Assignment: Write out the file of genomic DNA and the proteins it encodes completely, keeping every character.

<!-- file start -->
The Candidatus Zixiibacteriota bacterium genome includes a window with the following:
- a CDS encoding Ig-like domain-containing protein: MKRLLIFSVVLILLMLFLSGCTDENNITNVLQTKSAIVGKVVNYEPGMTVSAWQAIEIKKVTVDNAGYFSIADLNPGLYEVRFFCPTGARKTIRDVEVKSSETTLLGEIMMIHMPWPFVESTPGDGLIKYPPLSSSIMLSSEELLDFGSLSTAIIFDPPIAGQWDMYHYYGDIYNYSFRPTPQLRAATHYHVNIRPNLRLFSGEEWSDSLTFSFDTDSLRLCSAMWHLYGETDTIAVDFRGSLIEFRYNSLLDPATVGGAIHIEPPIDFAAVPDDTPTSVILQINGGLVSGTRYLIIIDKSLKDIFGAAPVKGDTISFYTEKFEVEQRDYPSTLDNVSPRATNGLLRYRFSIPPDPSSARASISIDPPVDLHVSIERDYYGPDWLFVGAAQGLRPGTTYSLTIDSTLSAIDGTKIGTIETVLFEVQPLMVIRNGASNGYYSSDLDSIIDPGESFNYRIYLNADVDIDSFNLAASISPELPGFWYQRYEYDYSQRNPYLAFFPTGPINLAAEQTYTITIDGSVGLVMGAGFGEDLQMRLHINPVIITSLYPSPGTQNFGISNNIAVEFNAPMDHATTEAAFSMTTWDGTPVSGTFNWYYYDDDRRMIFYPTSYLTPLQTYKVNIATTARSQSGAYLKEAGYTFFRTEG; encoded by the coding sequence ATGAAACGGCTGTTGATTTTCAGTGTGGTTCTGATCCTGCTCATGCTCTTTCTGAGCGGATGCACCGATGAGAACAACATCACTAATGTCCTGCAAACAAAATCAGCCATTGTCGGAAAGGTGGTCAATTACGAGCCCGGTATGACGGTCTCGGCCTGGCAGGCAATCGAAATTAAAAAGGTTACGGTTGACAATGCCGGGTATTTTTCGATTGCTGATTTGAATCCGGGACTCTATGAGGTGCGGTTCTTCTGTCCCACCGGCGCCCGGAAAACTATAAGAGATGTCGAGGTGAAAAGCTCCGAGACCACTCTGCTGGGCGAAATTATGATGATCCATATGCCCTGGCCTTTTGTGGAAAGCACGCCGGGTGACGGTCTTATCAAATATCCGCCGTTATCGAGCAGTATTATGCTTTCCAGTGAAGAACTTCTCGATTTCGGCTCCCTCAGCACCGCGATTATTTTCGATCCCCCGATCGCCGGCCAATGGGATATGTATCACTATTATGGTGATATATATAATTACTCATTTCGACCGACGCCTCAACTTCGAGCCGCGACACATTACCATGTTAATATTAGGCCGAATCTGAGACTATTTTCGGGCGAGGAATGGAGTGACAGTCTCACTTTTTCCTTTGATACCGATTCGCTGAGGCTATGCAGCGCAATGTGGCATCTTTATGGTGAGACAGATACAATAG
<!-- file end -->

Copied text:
The Candidatus Zixiibacteriota bacterium genome includes a window with the following:
- a CDS encoding Ig-like domain-containing protein: MKRLLIFSVVLILLMLFLSGCTDENNITNVLQTKSAIVGKVVNYEPGMTVSAWQAIEIKKVTVDNAGYFSIADLNPGLYEVRFFCPTGARKTIRDVEVKSSETTLLGEIMMIHMPWPFVESTPGDGLIKYPPLSSSIMLSSEELLDFGSLSTAIIFDPPIAGQWDMYHYYGDIYNYSFRPTPQLRAATHYHVNIRPNLRLFSGEEWSDSLTFSFDTDSLRLCSAMWHLYGETDTIAVDFRGSLIEFRYNSLLDPATVGGAIHIEPPIDFAAVPDDTPTSVILQINGGLVSGTRYLIIIDKSLKDIFGAAPVKGDTISFYTEKFEVEQRDYPSTLDNVSPRATNGLLRYRFSIPPDPSSARASISIDPPVDLHVSIERDYYGPDWLFVGAAQGLRPGTTYSLTIDSTLSAIDGTKIGTIETVLFEVQPLMVIRNGASNGYYSSDLDSIIDPGESFNYRIYLNADVDIDSFNLAASISPELPGFWYQRYEYDYSQRNPYLAFFPTGPINLAAEQTYTITIDGSVGLVMGAGFGEDLQMRLHINPVIITSLYPSPGTQNFGISNNIAVEFNAPMDHATTEAAFSMTTWDGTPVSGTFNWYYYDDDRRMIFYPTSYLTPLQTYKVNIATTARSQSGAYLKEAGYTFFRTEG; encoded by the coding sequence ATGAAACGGCTGTTGATTTTCAGTGTGGTTCTGATCCTGCTCATGCTCTTTCTGAGCGGATGCACCGATGAGAACAACATCACTAATGTCCTGCAAACAAAATCAGCCATTGTCGGAAAGGTGGTCAATTACGAGCCCGGTATGACGGTCTCGGCCTGGCAGGCAATCGAAATTAAAAAGGTTACGGTTGACAATGCCGGGTATTTTTCGATTGCTGATTTGAATCCGGGACTCTATGAGGTGCGGTTCTTCTGTCCCACCGGCGCCCGGAAAACTATAAGAGATGTCGAGGTGAAAAGCTCCGAGACCACTCTGCTGGGCGAAATTATGATGATCCATATGCCCTGGCCTTTTGTGGAAAGCACGCCGGGTGACGGTCTTATCAAATATCCGCCGTTATCGAGCAGTATTATGCTTTCCAGTGAAGAACTTCTCGATTTCGGCTCCCTCAGCACCGCGATTATTTTCGATCCCCCGATCGCCGGCCAATGGGATATGTATCACTATTATGGTGATATATATAATTACTCATTTCGACCGACGCCTCAACTTCGAGCCGCGACACATTACCATGTTAATATTAGGCCGAATCTGAGACTATTTTCGGGCGAGGAATGGAGTGACAGTCTCACTTTTTCCTTTGATACCGATTCGCTGAGGCTATGCAGCGCAATGTGGCATCTTTATGGTGAGACAGATACAATAG